For Tangram Enterprise Solutions Inc., the decision to implement a VPN was easy. For minimal cost, the Raleigh, N.C.-based information technology company installed a VPN that enabled selected employees to remotely access internal applications.
"We were having more and more employees working out of their homes, where they could be stationed closer to our customers," says Steve Keukes, Tangram's senior vice president and chief technology officer. "The availability and dramatic decrease in costs of high-speed DSL and cable modems drove us to implement a VPN."
A VPN is a private data network that uses public telecommunications infrastructure, including local telephone lines or the Internet, to create a "tunnel" between corporate servers and remote users' PCs or laptops. Overlaid with security protocols and layers of authentication, encryption and decryption, VPNs enable enterprises to create global communication links quickly and for a fraction of the cost of private Frame Relay systems.
Save money, boost productivity
Tangram deploys a Linux box to act as its VPN server, and runs free open source software, called Pop Top, to communicate with Windows workstations. "By putting that box on our Internet connection and installing free software on it, we were able to use off-the-shelf Microsoft VPN software on existing client machines, basically for nothing," says Keukes.
Application development firm Brainlink of New York City shunned proprietary products, using instead a VPN solution bundled with free binary synchronous protocol-based products.
"The biggest thing we get out of our VPN," says Raj Goel, Brainlink's chief technology officer, "is enhanced productivity. Problems don't arise at a scheduled time, so a VPN lets us solve problems 24x7, whether employees are home or at the office."
Enabling workers to tunnel in to your network over the Internet cuts down on long distance and toll-free charges and eliminates the burden of maintaining large modem banks. But "VPNs aren't really about cost savings. They're more about agility and being able to dynamically connect with business partners and remote employees," says Galen Schreck, an analyst with Forrester Research Inc. in Cambridge, Mass.
Keep an eye on costs, security
Indeed, installing a VPN requires budgetary forethought, says Frank Bocchino, director of marketing for Beanstalk Networks Inc., an application service provider in West Palm Beach, Fla. "VPNs require routers at each location, and as the number of users increases, so does the price of the appropriate router, as well as the need for more expensive bandwidth. Throw in costs for cabling, workgroup hubs, switches, disaster protection and security, and you've got quite a monster on your hands," he says.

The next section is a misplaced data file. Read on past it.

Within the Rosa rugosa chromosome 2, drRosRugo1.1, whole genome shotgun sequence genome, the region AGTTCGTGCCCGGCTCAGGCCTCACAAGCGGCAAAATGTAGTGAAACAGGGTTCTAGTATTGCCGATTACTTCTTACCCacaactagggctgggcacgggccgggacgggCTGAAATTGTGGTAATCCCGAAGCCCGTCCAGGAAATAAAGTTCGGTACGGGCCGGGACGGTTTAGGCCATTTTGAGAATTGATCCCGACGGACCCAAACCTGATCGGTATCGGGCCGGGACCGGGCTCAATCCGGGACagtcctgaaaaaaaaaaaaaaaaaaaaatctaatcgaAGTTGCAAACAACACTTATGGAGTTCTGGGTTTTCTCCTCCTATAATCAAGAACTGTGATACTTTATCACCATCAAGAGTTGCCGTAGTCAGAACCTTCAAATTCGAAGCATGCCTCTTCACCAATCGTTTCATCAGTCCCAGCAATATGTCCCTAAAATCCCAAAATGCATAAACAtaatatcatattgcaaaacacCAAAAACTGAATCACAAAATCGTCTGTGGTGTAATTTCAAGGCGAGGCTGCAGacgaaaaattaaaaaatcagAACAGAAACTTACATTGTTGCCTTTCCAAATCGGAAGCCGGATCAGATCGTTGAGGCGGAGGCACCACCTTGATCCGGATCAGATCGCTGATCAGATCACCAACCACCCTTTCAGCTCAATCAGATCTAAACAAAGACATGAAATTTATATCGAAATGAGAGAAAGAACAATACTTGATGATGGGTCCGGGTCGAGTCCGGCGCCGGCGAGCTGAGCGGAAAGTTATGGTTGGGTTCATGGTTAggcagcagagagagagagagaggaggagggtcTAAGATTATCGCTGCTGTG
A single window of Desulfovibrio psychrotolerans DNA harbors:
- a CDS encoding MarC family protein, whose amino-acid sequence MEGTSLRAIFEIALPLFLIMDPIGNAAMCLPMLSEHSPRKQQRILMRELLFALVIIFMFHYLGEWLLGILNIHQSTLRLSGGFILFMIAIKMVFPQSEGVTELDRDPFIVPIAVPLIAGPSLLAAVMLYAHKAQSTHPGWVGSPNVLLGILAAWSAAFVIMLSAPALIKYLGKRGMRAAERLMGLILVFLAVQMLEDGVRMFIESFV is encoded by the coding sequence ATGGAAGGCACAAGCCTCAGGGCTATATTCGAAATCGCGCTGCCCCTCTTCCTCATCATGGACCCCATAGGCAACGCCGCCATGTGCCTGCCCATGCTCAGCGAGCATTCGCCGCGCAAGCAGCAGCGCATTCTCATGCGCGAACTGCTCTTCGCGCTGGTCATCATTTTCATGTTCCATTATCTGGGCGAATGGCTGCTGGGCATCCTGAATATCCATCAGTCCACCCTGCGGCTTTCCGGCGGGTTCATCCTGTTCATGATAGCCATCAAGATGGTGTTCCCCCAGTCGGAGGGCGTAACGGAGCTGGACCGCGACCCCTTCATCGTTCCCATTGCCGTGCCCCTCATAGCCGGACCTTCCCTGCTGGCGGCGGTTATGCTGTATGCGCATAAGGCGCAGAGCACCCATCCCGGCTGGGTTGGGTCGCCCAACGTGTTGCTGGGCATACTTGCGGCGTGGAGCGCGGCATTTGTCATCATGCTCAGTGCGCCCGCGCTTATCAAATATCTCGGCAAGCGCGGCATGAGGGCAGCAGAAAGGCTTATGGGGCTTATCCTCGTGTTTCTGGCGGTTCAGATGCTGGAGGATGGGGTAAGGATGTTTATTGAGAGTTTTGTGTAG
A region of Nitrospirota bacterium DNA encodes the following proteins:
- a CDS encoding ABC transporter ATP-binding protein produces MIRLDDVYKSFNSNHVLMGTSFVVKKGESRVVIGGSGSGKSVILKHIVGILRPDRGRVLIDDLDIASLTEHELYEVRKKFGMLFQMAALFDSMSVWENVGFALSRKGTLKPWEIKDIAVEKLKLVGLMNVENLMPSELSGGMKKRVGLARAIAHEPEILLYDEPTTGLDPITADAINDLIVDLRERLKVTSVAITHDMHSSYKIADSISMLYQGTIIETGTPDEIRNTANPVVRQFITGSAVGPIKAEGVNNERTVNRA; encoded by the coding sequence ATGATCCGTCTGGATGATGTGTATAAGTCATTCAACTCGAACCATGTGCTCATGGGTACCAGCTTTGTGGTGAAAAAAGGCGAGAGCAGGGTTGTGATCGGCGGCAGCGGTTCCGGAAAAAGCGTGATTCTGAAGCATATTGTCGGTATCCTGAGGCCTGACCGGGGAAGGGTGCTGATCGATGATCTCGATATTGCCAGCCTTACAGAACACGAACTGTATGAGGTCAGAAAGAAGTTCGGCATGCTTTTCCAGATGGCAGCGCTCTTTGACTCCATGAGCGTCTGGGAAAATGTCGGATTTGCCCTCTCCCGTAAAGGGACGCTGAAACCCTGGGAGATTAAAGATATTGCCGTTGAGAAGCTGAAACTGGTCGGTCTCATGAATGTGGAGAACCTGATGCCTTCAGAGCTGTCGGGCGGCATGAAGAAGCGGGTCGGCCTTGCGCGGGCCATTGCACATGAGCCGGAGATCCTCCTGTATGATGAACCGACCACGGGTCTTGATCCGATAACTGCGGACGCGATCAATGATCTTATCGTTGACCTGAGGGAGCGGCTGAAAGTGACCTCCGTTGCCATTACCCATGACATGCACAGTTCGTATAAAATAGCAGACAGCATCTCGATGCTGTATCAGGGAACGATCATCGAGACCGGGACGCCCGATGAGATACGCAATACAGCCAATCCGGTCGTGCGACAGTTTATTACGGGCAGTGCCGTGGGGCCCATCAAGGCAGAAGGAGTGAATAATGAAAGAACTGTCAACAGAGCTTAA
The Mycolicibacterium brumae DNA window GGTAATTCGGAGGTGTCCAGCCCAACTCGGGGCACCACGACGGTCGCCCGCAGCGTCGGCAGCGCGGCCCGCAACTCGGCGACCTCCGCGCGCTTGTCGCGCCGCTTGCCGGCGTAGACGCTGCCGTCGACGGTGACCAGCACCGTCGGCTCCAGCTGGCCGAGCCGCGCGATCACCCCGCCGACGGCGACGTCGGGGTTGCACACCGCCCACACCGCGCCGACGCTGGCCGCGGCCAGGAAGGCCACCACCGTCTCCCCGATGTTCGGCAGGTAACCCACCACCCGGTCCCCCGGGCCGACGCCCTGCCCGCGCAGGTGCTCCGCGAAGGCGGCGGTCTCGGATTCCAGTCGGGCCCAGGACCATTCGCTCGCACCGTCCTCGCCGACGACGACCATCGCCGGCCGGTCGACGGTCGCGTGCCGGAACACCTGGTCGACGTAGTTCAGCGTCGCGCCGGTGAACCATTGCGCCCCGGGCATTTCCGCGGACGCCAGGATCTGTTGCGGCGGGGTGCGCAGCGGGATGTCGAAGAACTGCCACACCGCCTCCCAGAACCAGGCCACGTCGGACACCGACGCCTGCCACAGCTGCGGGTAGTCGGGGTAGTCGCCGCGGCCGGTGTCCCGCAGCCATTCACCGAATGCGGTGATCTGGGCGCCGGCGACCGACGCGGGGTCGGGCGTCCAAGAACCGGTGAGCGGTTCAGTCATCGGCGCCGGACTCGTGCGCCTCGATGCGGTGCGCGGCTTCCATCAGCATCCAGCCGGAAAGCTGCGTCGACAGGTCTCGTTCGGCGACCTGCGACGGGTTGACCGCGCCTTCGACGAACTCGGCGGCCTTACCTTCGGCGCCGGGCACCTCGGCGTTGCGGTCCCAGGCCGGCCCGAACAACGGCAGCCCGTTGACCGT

Moreover, VPNs have a fundamental Achilles' heel that could make them undesirable: security flaws that enable creative hackers to bypass your corporate network and gain entry through remote users' PCs. Says Bill Van Emburg, chief operating officer of Quadrix Solutions, a systems integration and collocation firm in Piscataway, N.J., "A VPN can ensure privacy, but it does not guarantee the security of the network."
Companies using VPNs typically require remote users to install firewalls on remote machines. Industry experts say this adds IT management cost and complexity to the equation.
The sophistication of authentication systems also influences the cost, says Rob Garr, a project manager with technology services firm PEC Solutions Inc. of Fairfax, Va. "You could use authentication systems using static passwords, which is relatively inexpensive, easy to use, and easy to implement. But it's not as secure as using a one-time password scheme, public key infrastructure, or key fobs that are password-generated," says Garr. "The tradeoff is ease of use versus level of security."
Garr recommends that companies pondering VPNs consider the type of information they want to protect, and then examine if a VPN provides adequate levels of security.
It is clear that using public telecommunications networks, especially the Internet, is more affordable than leasing private telecommunications lines or laying fiber for a truly private network, in which only your company uses the system. But public network users must deal with tradeoffs related to network reliability and latency.
Enterprises whose operations would suffer from outages or slowdowns probably won't want to use a VPN, says Tangram's Keukes. For his company, those issues were not critical.
"The applications we're deploying across our VPN, while it's important for employees to have access to them, are not critical if they go through a period of low performance because the Internet slows down," says Keukes. "That's one of the drawbacks of a VPN: There's no way to get guaranteed service across the Internet."
Although other options exist, such as contracting with application or management service providers, many companies are waking up to the advantages of VPNs, says Schreck. He notes that VPNs are among the most highly adopted of new technologies. "Companies are serious about adoption of VPNs. We've gotten over the hype and expectations have plateaued," says Schreck, "so we're starting to see where VPNs fit."
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This was first published in September 2001